AA- You have stated many times that peace and stability in Caucasus are an important objective for the government of Great Britain. In this context, how do you assess Azerbaijani authorities’ actions, which pardoned and glorified the murderer of the Armenian soldier? Don’t you think that this step has abruptly aggravated the situation in the South Caucasus which is already unstable to the highest degree?
DL- We don’t want to see anything that can add tension and distract from the peace and reconciliation process. We welcomed and supported the statements that have been made by the Council of Europe, EU, OSCE Minsk Group Co-Chairs on the subject. I think that it is important that nothing is done that glorifies murderer. Given what has happened, my view is that we need to look for with increased urgency for ways to try to get the Minsk group process going again, because that is the only vehicle we got at the moment to try to make restore reconciliation.
From our own experience in Northern Ireland, we understand how difficult this is. And we are talking not just about political leaders, but about real families of both sides, who suffered as result of the conflict. This takes a long time to heal and to achieve reconciliation and final outcome, based on the compromises of both sides. But that is what we wish to see and that’s why we support this process.
AA- How do you assess the actions of the EU member state, Hungary, which concluded a deal with the Azerbaijani authorities?
DL- It’s a matter for Hungary and Hungarian leaders and the Hungarian judicial system to explain the decision they took. I would get a bit annoyed if Hungarian leaders start to comment on a decision by the United Kingdom judicial matters.
AA- In January 2012, commenting on your country’s stance on Nagorno-Karabakh, you stated the necessity of interaction between the civil societies of Armenia, Azerbaijan and Nagorno-Karabakh noting that the government of Great Britain will fund the special project of £1.06 million through Conflict Pool. Can you speak in detail what kind of project it is?
DL- What we are trying to do through that limited program is to make possible people-to-people contacts. I think one of the real challenges over Nagorno-Karabakh is that they not only have top level political relations being so bad, but there have been almost no contacts between ordinary people, different societies. I think that’s true for Armenia and Azerbaijan, two neighboring countries and even more for people living in Nagorno-Karabakh itself. Encouraging people-to-people contacts is not going to put everything right. But it is one step, which we can take without trying to get away of the Minsk Group Co-Chairs, who have the leadership role in the political process. It derives in part from our experience in Northern Ireland, where were lower level of civil society contacts, that helped to bring about conditions under which political reconciliation could take place.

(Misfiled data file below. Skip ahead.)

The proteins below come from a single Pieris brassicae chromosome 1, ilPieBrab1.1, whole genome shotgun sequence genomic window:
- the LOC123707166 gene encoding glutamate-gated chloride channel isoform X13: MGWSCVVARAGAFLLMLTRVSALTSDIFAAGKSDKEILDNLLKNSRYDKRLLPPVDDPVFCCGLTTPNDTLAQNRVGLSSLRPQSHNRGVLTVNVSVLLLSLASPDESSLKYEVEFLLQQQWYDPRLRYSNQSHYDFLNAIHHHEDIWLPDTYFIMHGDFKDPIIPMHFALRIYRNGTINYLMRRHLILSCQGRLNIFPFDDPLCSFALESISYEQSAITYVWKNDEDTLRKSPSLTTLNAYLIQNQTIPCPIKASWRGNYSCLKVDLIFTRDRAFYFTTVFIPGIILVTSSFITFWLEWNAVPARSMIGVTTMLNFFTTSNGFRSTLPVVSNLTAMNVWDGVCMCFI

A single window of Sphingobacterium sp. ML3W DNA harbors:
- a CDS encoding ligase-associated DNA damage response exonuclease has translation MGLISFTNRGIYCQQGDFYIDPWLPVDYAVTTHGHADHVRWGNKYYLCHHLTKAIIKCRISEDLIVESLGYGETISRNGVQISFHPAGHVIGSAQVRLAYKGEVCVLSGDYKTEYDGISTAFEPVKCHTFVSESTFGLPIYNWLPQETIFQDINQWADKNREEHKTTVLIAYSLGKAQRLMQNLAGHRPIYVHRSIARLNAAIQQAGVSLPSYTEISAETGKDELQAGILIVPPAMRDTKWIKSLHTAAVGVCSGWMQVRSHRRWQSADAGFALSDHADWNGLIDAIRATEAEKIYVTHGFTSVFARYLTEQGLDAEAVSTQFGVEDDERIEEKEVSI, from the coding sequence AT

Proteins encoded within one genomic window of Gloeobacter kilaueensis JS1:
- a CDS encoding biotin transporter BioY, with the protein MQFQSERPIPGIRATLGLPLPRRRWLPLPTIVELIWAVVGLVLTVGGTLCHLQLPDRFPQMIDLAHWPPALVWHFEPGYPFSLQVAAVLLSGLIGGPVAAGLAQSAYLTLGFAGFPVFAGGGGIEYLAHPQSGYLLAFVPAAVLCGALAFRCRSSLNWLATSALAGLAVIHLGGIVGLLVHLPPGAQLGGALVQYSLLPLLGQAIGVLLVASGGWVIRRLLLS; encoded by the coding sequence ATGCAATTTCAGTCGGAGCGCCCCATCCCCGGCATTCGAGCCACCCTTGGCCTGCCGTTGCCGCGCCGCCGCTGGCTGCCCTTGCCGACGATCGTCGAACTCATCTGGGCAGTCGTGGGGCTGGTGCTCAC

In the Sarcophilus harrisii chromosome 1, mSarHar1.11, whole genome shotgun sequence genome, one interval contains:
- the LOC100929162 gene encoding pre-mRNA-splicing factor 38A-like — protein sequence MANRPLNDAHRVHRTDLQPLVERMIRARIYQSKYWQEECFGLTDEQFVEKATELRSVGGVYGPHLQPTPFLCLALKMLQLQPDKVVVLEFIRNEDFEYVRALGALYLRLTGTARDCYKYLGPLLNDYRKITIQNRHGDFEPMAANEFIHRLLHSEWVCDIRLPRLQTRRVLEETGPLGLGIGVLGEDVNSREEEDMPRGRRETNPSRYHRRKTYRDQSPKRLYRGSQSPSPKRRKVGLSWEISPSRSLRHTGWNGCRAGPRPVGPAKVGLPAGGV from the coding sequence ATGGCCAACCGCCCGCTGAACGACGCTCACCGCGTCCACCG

You can never apply experience in one part of the world exactly to the different part of the world. But you can find out and use some lessons, which can be picked up in different circumstances and something similar might be helpful too.
AA- Despite the voiced calls to Great Britain to recognize the Armenian Genocide, the British government does not take this step. What is the reason for it? Why doesn’t Great Britain recognize the Armenian Genocide?
DL- We accept that what happened in 1915 was a huge tragedy. Very large number of people experienced an enormous suffering. I don’t want to downplay that fact, but I think it is for Armenia and Turkey to work out a way to come to terms to that shared history rather than for us to come in and affix a particularly labels to that experience.
AA- Last year, we had a conversation on that topic with Israeli ambassador to Armenia and he said that it’s necessary to discuss this issue in the terms of `realpolitik’. Do you agree with such a point of view?
DL- Since I have been a minister, I’ve been called to recognize a number of different historical events as Genocide. We have taken a view that this are historical scars, the healing of which will not be helped by us, adopting that particularly label. As I said in the case of 1915, I did not minimize the tragedy and suffering of Armenians, but it is for Armenia and Turkey to work how to deal and how to face up on what happened.
You know if I look an Anglo-Irish history there are a lot of different episodes, where one side or another can point a finger and say look this was an event, which took a lot of human lives. But actually, the scholars continue to debate over this or that episode of our common history. What counted in the end is that modern governments and modern societies work on how to acknowledge each other’s narratives of the shared history, good and evil pages and the most important – to agree on a new start toward a peaceful way forward.
AA- British Airways decided to stop direct London-Yerevan flights performed by BMI. Don’t you think that this decision can send a wrong message to Armenia?
DL- It’s a pity decision, but it’s a commercial one. British Airways is not owned by the British government, it’s an independent private sector company. That takes a business decision. I think that’s a challenge, for Armenia is going to see how to attract other local carriers to come into the market to serve Armenia directly.